After another season of the Donald's, The Apprentice, it occurs to me that the White House could learn a lot about vetting their appointments to all sorts of positions including the cabinet, supreme court, and lesser crowns like ambassadorships. They could simply create a 'reality' tv show and let the country help weed out the candidates.
The recent embarrassment over NY's Bernard Kerik to Homeland Security isn't the travesty that the press is making it out to be. It would have been worse, sure, if he had already started the job. So, ok, enthusiasm ran high already, and in the 2nd term things got a tad sloppy with new people playing it a little loose on background checks. I don't think that 'bad' day [the day Kerik's sordid past hit the fan] begins to compare with the 'best' day in Baghdad, so why are we giving it so much newsprint? I don't think President Bush or Rudy G. should keep beating themselves up over it. Let it go already!
We can learn something from this, though.
We learned from the Clinton administration that nearly nobody is qualified to be Attorney General of the U.S. Save for missing a law degree, I used to think I could volunteer -- I never 'smoked' you know what (let alone had the inhalation issue to contend with), didn't have that nasty nanny-gate problem, but then, ooops, nevermind. . . forgot about dear Vera, the short-term house cleaner a life-time ago. She didn't want to report her income to the government and I didn't want to twist her arm about it so I didn't pay the 'employer's' part of the social security either. There I go, disqualifying myself from Attorney General. That was just one of Kerik's transgressions.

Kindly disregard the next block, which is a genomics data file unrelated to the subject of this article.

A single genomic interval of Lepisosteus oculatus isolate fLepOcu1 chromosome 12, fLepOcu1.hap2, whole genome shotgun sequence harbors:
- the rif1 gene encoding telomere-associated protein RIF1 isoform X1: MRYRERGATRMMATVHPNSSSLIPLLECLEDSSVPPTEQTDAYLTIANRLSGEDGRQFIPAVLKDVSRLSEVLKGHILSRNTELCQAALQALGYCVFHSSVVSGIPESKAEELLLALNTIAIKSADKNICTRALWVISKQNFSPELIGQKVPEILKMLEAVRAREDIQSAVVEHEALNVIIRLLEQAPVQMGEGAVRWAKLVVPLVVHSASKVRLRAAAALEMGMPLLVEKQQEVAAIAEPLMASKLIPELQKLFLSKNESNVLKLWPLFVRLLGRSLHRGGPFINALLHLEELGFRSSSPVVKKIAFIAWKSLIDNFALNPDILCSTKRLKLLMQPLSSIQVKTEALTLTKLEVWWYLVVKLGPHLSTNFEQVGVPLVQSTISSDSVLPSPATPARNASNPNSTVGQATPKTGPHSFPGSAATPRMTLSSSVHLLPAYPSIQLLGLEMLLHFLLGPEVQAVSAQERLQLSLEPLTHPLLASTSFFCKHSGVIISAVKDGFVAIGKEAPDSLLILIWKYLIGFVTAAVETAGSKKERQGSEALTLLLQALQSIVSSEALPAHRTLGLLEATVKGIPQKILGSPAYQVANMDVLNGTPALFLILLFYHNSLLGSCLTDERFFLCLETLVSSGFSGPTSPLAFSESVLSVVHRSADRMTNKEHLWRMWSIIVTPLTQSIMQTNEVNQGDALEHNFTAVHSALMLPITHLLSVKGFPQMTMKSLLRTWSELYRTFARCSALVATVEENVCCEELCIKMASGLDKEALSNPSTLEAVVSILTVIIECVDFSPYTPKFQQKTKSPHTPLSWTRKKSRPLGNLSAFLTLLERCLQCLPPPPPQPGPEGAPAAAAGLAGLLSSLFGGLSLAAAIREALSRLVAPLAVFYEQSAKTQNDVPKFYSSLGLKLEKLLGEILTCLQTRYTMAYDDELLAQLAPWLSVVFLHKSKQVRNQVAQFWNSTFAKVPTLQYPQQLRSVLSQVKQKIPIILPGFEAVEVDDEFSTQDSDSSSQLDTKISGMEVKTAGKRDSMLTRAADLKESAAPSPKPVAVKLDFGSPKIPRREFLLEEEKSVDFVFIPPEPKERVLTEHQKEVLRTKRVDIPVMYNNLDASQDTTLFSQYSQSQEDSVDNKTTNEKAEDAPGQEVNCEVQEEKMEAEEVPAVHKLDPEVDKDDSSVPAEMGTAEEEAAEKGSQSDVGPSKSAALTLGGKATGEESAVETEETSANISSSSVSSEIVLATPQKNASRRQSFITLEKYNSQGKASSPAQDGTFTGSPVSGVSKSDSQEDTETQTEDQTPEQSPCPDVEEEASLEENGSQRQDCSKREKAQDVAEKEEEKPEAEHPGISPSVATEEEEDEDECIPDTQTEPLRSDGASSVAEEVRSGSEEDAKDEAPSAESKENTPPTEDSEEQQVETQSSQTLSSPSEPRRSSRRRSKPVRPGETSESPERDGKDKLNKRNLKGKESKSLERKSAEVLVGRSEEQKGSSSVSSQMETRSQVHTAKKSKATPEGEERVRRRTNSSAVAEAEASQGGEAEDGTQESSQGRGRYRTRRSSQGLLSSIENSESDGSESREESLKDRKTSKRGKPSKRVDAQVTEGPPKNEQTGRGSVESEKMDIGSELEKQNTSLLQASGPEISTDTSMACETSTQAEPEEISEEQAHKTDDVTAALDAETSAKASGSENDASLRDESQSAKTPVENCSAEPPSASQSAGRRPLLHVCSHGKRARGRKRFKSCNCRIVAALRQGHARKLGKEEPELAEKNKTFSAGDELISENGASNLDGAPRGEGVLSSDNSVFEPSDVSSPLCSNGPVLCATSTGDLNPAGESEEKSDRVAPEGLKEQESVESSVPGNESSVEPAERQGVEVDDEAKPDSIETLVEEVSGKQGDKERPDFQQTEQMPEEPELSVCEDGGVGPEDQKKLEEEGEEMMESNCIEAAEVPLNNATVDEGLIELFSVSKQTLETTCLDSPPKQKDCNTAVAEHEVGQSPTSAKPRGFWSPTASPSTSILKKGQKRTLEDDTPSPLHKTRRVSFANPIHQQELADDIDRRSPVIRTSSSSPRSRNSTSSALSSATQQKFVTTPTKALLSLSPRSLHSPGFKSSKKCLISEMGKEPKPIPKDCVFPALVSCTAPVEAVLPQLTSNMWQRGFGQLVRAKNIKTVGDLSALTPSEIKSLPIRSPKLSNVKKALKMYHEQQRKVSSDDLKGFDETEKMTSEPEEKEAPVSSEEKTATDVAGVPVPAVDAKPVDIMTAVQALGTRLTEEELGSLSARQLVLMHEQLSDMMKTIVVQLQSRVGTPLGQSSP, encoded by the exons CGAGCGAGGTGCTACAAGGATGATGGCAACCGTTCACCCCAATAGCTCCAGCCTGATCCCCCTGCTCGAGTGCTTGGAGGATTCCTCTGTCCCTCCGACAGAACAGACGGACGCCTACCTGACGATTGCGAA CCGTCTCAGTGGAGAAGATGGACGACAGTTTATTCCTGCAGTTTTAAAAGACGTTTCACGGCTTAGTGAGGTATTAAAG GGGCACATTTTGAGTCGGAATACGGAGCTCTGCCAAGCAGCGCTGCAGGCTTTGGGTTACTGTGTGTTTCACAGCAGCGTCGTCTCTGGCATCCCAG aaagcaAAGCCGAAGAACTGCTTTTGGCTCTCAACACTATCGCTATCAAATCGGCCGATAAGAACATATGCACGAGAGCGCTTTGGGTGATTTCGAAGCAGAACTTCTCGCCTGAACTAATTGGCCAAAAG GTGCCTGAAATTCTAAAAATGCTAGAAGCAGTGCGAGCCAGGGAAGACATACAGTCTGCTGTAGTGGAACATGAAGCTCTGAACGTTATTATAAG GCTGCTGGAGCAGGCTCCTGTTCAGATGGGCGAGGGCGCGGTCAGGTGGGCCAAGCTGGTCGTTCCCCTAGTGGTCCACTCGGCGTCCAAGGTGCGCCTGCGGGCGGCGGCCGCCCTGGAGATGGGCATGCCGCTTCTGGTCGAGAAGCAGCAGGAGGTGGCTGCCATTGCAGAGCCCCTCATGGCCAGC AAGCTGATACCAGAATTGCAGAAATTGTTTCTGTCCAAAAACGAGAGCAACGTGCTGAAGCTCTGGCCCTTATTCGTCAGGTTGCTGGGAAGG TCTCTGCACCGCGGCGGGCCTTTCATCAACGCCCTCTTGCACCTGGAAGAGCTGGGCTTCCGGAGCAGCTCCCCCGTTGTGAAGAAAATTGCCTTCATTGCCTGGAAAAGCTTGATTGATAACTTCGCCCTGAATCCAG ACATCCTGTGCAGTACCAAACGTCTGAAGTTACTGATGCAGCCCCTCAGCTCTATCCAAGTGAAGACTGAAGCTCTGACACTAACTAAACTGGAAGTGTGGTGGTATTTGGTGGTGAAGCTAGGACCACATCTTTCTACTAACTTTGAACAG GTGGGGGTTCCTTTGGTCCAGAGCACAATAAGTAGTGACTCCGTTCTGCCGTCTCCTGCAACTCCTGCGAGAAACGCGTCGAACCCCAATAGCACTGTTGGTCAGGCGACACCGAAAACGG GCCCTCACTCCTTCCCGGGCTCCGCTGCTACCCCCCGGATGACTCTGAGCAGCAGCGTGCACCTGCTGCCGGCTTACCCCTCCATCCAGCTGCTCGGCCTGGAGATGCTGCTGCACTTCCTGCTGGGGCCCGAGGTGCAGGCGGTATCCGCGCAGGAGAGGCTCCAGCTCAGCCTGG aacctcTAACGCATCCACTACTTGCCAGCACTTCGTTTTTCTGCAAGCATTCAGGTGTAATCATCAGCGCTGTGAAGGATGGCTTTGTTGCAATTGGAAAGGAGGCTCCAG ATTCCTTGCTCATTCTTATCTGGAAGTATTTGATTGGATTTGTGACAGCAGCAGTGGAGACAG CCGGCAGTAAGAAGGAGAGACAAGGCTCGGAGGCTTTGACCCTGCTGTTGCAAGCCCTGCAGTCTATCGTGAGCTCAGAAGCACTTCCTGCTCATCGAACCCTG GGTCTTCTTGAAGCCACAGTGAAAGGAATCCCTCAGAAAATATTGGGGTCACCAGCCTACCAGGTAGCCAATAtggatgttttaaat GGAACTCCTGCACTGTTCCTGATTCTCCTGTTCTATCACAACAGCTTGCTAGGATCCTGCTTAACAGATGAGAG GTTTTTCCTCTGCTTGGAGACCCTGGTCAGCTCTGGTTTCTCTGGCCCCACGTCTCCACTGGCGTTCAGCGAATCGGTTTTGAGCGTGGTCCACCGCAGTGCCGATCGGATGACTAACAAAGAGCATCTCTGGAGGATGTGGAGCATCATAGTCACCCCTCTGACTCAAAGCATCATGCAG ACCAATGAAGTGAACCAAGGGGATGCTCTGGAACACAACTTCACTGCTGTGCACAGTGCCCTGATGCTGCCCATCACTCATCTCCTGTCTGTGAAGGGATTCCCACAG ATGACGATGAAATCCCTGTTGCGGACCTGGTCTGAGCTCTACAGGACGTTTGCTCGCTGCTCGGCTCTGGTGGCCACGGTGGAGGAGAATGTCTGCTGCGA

But just imagine -- if we had 100,000 candidates for the cabinet secretary of Homeland Security [The Apprentice gets 1 million applications; I'm assuming not nearly as many people would want this job as working for the Trumpster], and taking all sorts of prequalifications into account,we narrowed the search to 20.
Then, what if we planned a 20-week television program based on weeding out the undesirable candidates each week, pitting them against each other one by one, while we, the audience, learn more and more about them, their character, grace-under-fire pressure, and you know, whether they floss -- important stuff.
I think we'd have a hit all right. And we'd probably be no worse for the wear. We might even have a darn good Appointee for the position of whatever post we were trying to fill -- just name it -- the process works for any of them in the federal government.
Sure, we would still have the CIA and FBI clearances, newspaper leaks, old lovers' tapes discovered [a la Clinton], and quirks like practicing surgery on 'rescued' cats [see Sen. Frist online articles] but we would have a better chance of airing our dirty laundry in advance.
See, it's not that we couldn't wear dirty socks a 2nd day, but sometimes, well, you know. . .you just want to sniff them to be real sure.